LAPLACE, La. (BP) — In the span of a few days, Celebration Church’s River Parishes Campus in LaPlace, La., changed from a dark, damaged, isolated church in the middle of a flood-created lake to a shining city on a hill — the site of ministry to hundreds of Hurricane Isaac victims.
Isaac’s four- to six-foot storm surge inundated much of LaPlace, a city of about 36,000 people 22 miles west of New Orleans.
Ironically, LaPlace was not directly impacted by Hurricane Katrina in 2005, but many of its current residents migrated there from New Orleans years ago to start new lives after losing everything they owned during Katrina.
They didn’t expect lightning to strike twice.
Checkerz Williams, 39-year-old pastor of Celebration Church’s River Parishes campus, knows firsthand the stress and pain LaPlace is feeling. The church on New Highway 51 — part of the Celebration Church network based in Metairie, La. — suddenly became an island surrounded by several feet of water after Isaac’s 48 hours of torrential rain.
“There are no levees around LaPlace,” Williams explains. “Lake Pontchartrain rose quickly and the combination of surging lake water and swamp water spilled over into LaPlace. We had six feet of water in the streets downtown.”
LaPlace pastor for only 15 months, Williams had two to three inches of water in the home he shares with wife Nicole, a son and two daughters. After Isaac moved through, it took a few days, by boat, to reach his home and the church.
“The church had four-to-six feet of water outside and two to three inches in the sanctuary,” Williams said. “A team from our sister Celebration Church in Metairie sent people in to help us rip out the carpet, gut part of the building and start drying out. Water also got in below our platform in the sanctuary, so it had to be ripped up.”
Despite the damage, 100 of the church’s usual 200 attendees showed up Sept. 2 for Sunday worship.
“On the 2nd, we put down industrial paper on the floor, put chairs out, used mechanical lights and had our usual 10:45 a.m. service. We felt it was important to get our people back together, unite them and let them know everyone’s OK.” Williams preached on “believing through adversity.”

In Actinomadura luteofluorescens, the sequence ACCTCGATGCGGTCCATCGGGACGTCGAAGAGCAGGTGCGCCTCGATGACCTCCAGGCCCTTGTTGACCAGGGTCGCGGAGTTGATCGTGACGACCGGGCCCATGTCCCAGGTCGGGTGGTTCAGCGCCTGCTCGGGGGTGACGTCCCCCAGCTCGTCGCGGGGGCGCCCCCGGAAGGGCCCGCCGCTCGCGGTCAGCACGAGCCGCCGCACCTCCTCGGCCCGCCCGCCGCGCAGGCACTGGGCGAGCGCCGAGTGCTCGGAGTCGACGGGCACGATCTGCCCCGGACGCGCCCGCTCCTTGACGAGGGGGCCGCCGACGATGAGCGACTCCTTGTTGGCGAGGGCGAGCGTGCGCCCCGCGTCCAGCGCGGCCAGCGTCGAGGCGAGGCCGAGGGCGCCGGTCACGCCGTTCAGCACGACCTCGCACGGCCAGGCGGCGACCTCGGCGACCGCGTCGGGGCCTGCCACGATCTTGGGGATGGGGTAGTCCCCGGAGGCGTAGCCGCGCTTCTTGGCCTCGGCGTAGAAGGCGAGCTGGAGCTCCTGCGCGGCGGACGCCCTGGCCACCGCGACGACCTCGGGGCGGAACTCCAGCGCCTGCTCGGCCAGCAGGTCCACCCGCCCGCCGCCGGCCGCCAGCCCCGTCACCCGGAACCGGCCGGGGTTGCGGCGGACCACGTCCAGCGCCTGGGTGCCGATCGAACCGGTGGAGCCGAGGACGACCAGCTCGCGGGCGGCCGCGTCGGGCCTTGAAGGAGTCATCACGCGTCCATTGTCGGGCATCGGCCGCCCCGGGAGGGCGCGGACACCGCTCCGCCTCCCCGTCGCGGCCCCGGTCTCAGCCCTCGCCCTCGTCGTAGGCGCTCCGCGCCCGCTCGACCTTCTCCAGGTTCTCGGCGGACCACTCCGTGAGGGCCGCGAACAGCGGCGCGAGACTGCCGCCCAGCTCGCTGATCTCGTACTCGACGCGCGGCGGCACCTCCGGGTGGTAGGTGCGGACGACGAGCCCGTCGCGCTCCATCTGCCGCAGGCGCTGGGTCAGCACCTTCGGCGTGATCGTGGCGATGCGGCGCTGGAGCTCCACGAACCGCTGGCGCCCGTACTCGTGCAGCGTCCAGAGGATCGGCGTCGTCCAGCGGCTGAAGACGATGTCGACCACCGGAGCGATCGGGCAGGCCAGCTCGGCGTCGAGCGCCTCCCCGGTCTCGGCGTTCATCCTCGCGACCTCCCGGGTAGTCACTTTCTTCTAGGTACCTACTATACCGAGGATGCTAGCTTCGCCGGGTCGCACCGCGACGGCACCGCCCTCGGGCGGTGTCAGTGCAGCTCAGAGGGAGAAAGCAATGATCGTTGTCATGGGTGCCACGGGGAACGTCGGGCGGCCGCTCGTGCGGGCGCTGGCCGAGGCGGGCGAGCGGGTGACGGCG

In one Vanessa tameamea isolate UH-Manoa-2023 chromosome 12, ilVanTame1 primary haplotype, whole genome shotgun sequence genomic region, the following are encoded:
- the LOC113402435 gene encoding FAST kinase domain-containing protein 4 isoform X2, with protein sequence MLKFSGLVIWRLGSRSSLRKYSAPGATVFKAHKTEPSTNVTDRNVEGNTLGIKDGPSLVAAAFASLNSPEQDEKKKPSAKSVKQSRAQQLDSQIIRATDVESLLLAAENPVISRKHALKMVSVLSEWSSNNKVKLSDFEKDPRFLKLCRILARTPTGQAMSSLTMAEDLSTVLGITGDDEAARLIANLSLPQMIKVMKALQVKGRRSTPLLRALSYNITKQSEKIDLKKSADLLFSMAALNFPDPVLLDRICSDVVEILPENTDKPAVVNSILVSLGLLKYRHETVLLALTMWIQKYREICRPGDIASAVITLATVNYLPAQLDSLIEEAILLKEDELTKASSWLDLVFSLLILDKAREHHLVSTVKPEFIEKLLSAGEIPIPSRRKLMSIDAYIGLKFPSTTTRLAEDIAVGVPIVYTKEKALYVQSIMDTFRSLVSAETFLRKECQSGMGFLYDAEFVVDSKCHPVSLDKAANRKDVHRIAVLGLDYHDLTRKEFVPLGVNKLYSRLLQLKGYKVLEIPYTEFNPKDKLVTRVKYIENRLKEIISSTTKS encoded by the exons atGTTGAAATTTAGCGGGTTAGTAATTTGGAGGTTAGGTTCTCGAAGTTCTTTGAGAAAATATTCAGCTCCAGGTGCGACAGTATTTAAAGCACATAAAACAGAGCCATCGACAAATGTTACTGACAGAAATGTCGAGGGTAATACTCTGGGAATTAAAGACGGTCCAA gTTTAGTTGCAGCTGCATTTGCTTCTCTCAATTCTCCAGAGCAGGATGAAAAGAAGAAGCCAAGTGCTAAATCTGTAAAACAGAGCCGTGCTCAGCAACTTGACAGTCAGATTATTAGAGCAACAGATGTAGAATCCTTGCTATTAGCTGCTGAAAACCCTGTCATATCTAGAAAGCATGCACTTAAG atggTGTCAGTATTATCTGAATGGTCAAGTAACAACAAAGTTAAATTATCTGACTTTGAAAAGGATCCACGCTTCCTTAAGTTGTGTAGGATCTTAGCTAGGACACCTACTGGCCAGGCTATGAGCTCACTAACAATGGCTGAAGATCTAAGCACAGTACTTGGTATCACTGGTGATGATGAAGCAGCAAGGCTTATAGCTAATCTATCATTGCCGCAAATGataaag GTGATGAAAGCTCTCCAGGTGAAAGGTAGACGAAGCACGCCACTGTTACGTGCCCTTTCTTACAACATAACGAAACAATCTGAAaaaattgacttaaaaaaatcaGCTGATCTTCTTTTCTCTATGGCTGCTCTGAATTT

The next Sunday (Sept. 9) 100 people again showed up for worship at Celebration, according to Williams. This time, the church had electricity and air conditioning.
“Half of our church members lost everything,” said Williams. “We still have families in shelters up in Shreveport and Alexandria, who still haven’t seen the damage to their homes. We hope to bring them home to a shelter in LaPlace so they can start the recovery process.”
The LaPlace campus has been a designated Texas Baptist Men feeding site for the area, where 2,000 meals a day have been served to area victims and Southern Baptist Disaster Relief volunteers each day. Initially, Williams said the church went through hundreds of pallets of ice, water and MRE’s (meals ready to eat) before the TBM arrived.
Because half of its members lost everything, Williams said the church is requesting Walmart Gift Cards “so our people can go and get food, clothes, cleaning supplies, etc.” The Walmart cards may be mailed to Celebration Church, 3400 New Highway 51, LaPlace, LA 70068.
As of Sept. 10, SBDR volunteers — responding to Hurricane Isaac in Louisiana and Mississippi — have prepared almost 153,000 meals, completed 150 chainsaw and mud-out jobs, attached plastic roof sheeting on at least 125 homes, provided more than 3,800 showers and laundry loads, made more than 2,500 Gospel presentations and ministry contacts, and recorded five professions of faith.
The volunteers represent state conventions and DR teams from Alabama, Arkansas, Florida, Georgia, Kentucky, Missouri, Mississippi, North Carolina, Oklahoma, South Carolina, Tennessee and Texas (TBM and Southern Baptists of Texas Convention).
From its disaster operations center in Alpharetta, Ga., the North American Mission Board coordinates and manages Southern Baptist responses to major disasters in partnership with the SBC’s 42 state conventions, most of which also have individual state disaster relief programs.
SBDR assets include 82,000 trained volunteers, including chaplains, and some 1,550 mobile units for feeding, chainsaw, mud-out, command, communication, childcare, shower, laundry, water purification, repair/rebuild and power generation. SBDR is one of the three largest mobilizers of trained disaster relief volunteers in the United States, including the American Red Cross and The Salvation Army.
Southern Baptists and others who want to donate to disaster relief operations can contact their state conventions or contribute to NAMB’s disaster relief fund
online, by phone at 1-866-407-NAMB (6262) or at NAMB, P.O. Box 116543, Atlanta, GA 30368-6543. Designate checks for “Disaster Relief.”
Mickey Noah writes for the North American Mission Board.